Christian Dennie Speaks: From Oklahoma to Cambridge to Possum KingdomApril 15, 2011
Notre Dame Does Not Assign FaultApril 25, 2011
As a result of the overwhelming popularity of NCAA championship events (primarily the Division I Men’s Basketball Tournament), the NCAA created a ticketing system to distribute tickets to these events. The NCAA sets the face value of the tickets to its events several months prior to the event. Prospective ticket purchasers submit to the NCAA an application offering to purchase tickets for a particular event. Each applicant may submit only one application, but, for some of the events, an applicant can submit multiple offers on a single application, though only one offer can be accepted. When submitting an application, the applicant must submit the face value of the tickets along with a nonrefundable handling or service fee ($6.00) for each offer. When demand for the tickets exceeds supply, the NCAA uses a random-selection program to accept offers from the pool of offers. Applicants whose offers are accepted receive event tickets via overnight delivery. Applicants whose offers are rejected receive refunds of the ticket price, but do not receive a refund of the handling fee.
The plaintiffs in George v. NCAA submitted offers to the NCAA to purchase tickets for the 2009 Division I Men’s Basketball Tournament, but their offers were not accepted. They submitted their applications knowing both the handling fee was nonrefundable and there was a possibility demand would exceed supply and the random-selection process would be utilized. Ultimately, the plaintiffs were dissatisfied with not being able to purchase the tickets requested and, thus, filed suit in federal court claiming the NCAA’s ticket distribution system constitutes an unlawful lottery under Indiana law.
This matter was presented to the Supreme Court of Indiana by and through certified questions from the United States Court of Appeals for the Seventh Circuit (“Seventh Circuit”). The pertinent certified question before the court was: Do the plaintiffs’ allegations about the NCAA’s method for allocating scarce tickets for championship tournaments describe a lottery that would be unlawful under Indiana law?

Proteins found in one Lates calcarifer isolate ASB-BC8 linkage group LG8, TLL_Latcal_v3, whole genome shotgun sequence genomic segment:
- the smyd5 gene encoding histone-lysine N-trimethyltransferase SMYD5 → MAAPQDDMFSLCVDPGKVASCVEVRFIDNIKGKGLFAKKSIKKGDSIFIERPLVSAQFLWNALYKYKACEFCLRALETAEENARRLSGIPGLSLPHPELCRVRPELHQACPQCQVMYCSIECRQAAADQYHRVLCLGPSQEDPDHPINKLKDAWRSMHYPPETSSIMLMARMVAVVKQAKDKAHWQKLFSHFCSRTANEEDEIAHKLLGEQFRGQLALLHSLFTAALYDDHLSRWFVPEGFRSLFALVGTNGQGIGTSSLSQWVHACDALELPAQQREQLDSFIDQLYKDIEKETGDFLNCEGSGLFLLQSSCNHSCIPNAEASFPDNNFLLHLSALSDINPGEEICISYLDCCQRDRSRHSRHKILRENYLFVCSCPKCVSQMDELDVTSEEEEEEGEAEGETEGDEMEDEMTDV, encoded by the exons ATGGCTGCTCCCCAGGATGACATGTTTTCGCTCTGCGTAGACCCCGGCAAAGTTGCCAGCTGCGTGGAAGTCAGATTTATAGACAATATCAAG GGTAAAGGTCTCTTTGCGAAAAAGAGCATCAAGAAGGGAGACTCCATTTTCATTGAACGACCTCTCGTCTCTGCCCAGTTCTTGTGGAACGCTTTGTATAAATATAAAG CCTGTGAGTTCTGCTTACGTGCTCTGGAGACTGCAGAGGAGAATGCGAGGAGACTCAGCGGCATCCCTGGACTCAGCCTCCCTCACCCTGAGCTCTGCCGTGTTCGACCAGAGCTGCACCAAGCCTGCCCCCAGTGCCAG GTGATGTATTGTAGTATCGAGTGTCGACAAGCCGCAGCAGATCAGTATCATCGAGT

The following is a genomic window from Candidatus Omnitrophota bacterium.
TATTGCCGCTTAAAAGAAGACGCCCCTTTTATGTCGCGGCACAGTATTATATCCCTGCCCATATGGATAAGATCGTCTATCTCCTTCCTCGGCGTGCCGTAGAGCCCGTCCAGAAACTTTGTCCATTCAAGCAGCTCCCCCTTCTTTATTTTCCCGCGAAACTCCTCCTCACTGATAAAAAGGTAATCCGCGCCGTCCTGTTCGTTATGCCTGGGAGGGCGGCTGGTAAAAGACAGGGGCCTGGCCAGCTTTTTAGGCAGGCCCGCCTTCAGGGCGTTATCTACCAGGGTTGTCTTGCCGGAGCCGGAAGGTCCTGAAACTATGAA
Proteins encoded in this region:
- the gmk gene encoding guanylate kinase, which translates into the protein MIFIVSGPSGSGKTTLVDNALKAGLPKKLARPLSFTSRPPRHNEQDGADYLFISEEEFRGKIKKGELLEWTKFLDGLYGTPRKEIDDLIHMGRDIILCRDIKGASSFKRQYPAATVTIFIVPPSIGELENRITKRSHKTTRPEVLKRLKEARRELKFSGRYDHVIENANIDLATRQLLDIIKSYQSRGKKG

Under Indiana law, a lottery is defined as “a scheme for the distribution of prizes by lot or chance, especially a scheme by which one or more prizes are distributed by chance among persons who have paid or promised a consideration for a chance to win them.” As such, the three essential elements to a lottery are 1) a prize, 2) chance, and 3) consideration. The NCAA focused its arguments on the “prize” element. The Court analogized the present case with Lesher v. Baltimore Football Club and provided a definition of “prize” as “something of more value than the amount invested.” In Lesher v. Baltimore Football Club the court held “since the price paid equals the market value, those receiving tickets got nothing of greater value than those who received refunds.”
Plaintiffs argued that because the handling fee is forfeited regardless of the outcome, those receiving tickets receive something of greater value than those who lost the handling fee and were not permitted to purchase tickets. The Court failed to follow the plaintiffs’ argument and stated “the fact that the [handling] fee is nonrefundable means that both groups receive the same amount after the blind draw. Those applicants whose offers to purchase tickets are accepted receive tickets for $150 per ticket, whereas those applicants whose offers are rejected receive $150 in cash per ticket.” Additionally, the court stated “the plaintiffs have not alleged that their nonrefundable handling fees go toward providing extra benefits to successful applicants.” As a result, the Court concluded it would be a stretch to find the NCAA’s ticket distribution system constitutes a lottery under Indiana law, thus, as a matter of law, the NCAA’s ticket distribution system is not a lottery. In all likelihood, the Seventh Circuit will dismiss the case pending before it in light of the Supreme Court of Indiana’s opinion.